Today is Pentecost, which marks the end of the Easter season – its name means “the fiftieth”, because it is 50 days after Easter Sunday. It is the Greek name for the Hebrew festival of Shavuot, or the Feast of Weeks, a harvest festival which also commemorates the traditional anniversary of Moses receiving the Ten Commandments from God. In this case, the name comes from being 50 days after Passover.
Pentecost became a key date in Christianity because of an event related in the New Testament. The Acts of the Apostles states that about 120 of the disciples of Jesus were gathered together to celebrate the Feast of Weeks, 50 days after the Resurrection of Christ, and ten days after he ascended into Heaven. By tradition, it was the large upper room in which the Last Supper took place, and which the disciples continued to use as a place for meeting and prayer.
The Bible records that suddenly there came a noise like a mighty wind which filled the entire house, and upon each of them sat something which looked like a tongue of fire. They were all filled with the Holy Spirit, and were able to speak in different languages. This drew a large crowd, to whom the Apostles preached, and which was so impressed by the demonstration that about three thousand people were baptised, forming the beginnings of the Christian church.
A major feast day from the very earliest times, Pentecost is celebrated as a joyous occasion, and can be seen as the “birthday” of the church. The colour red is used to symbolise the Holy Spirit descending as fire, and there may be red banners, flowers, candles, balloons, and other decorations. Doves are also a prominent motif in reference to the Holy Spirit. Pentecost is a popular day to be baptised or confirmed, and as it occurs during spring in the northern hemisphere, this affirmation of youth and new life seems very appropriate.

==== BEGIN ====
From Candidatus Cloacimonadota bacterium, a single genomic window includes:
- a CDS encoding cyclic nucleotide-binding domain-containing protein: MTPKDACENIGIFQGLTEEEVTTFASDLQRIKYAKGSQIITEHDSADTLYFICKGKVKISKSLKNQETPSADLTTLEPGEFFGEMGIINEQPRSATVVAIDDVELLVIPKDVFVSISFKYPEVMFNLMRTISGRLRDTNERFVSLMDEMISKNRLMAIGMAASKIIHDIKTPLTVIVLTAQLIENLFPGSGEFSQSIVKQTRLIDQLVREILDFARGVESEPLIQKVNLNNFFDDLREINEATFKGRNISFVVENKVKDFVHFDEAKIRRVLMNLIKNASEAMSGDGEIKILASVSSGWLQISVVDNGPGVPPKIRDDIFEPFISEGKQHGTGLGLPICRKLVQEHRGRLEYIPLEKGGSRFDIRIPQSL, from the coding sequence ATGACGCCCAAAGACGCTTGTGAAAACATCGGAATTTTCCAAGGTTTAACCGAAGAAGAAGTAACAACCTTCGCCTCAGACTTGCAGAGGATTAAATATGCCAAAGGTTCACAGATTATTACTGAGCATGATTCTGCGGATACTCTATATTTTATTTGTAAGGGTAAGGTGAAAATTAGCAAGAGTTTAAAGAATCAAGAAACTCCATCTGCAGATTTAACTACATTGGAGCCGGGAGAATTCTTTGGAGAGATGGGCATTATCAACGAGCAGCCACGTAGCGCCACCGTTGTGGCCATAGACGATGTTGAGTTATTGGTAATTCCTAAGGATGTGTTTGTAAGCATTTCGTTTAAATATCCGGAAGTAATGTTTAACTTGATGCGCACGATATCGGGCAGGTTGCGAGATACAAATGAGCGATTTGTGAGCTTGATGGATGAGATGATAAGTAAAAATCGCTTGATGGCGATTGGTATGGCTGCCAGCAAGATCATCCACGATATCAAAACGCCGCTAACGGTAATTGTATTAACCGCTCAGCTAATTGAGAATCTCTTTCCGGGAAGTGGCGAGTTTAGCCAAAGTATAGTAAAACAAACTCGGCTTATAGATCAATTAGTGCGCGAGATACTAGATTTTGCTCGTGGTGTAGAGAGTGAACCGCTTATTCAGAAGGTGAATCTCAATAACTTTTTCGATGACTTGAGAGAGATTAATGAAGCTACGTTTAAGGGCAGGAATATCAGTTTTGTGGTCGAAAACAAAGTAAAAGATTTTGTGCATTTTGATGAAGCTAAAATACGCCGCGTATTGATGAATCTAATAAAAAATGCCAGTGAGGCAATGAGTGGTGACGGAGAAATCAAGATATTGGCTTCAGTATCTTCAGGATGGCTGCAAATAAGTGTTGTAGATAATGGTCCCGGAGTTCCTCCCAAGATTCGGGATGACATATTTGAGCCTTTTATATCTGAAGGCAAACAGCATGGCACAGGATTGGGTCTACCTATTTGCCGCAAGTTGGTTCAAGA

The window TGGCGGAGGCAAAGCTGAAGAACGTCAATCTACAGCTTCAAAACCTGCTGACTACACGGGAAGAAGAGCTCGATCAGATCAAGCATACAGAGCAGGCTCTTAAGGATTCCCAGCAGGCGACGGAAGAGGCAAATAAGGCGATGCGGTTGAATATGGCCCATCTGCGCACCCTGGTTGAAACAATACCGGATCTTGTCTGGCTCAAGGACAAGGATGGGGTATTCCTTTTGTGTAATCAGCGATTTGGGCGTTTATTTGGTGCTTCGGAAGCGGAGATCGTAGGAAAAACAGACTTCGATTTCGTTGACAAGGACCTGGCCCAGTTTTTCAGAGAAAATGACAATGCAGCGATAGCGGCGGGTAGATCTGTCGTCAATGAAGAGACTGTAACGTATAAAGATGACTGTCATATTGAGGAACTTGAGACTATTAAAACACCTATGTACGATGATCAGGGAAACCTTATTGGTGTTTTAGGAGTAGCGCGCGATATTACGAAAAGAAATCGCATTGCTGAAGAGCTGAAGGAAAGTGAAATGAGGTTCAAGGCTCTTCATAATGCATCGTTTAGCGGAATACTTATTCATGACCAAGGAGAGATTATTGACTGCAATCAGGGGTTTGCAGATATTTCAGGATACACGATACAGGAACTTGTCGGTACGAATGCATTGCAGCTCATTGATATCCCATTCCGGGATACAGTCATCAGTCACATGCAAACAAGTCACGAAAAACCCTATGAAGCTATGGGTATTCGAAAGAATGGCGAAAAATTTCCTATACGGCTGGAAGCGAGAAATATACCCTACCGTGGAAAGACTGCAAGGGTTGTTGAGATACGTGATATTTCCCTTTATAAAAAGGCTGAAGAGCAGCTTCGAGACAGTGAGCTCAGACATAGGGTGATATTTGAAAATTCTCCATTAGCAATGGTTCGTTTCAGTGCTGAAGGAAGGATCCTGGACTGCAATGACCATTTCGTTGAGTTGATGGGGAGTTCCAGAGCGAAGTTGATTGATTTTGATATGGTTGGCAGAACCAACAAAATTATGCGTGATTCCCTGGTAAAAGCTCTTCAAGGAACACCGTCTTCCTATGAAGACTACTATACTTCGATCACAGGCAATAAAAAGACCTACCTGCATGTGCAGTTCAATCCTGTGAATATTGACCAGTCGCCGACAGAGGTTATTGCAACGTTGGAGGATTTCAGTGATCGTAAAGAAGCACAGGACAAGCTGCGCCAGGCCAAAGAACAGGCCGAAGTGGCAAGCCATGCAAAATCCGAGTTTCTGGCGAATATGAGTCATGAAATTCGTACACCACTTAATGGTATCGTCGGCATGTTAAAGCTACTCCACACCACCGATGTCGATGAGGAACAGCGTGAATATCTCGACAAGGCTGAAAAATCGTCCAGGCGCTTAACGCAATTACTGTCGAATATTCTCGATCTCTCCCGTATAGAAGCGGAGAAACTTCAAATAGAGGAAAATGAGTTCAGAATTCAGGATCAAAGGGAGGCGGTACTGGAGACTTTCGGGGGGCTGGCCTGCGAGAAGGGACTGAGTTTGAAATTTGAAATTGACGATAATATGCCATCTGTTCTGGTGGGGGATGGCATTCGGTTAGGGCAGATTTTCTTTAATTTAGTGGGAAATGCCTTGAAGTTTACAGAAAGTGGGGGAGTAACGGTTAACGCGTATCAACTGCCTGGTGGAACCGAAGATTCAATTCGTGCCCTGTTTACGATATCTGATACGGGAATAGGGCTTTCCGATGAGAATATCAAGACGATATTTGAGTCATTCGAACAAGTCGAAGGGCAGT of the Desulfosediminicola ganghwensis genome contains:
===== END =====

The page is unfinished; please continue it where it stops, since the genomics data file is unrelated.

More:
In Britain, Pentecost became known as Whitsun, perhaps because of the white clothes worn by those preparing for baptism or confirmation (another interpretation is that it is from the “wit” given to the disciples by the Holy Spirit). In England, Whitsun was historically a major holiday, incorporating some of the traditions of the pagan summer festival, Beltane; there might be parades, music and singing, morris dancing, sports and games, and village fairs. The time around Pentecost is still often celebrated by pagans.
In the southern hemisphere, Pentecost arrives during late autumn or early winter, but this ties in quite well with the original idea of a harvest festival, as there are often food and fresh produce fairs at this time of year. Autumn is also the breeding season for several species of native doves, giving another connection to the day. Bright red autumn leaves and red poinsettia flowers can be used as decorations, and to feel a mighty wind, there are freezing gusts in some areas, freshened with snow!
So we say farewell to Easter, which ends with a bang, not a whimper, and look forward to the cold days and nights of winter.
Ignatius is derived from the Roman family Egnatius, of unknown meaning, and presumed to be of Etruscan origin, although the Egnatia were Samnites from southern Italy, so may be Oscan instead. From early on, folk etymology connected it to the Latin word ignis, meaning “fire”, which makes it a good choice to cover for Pentecost.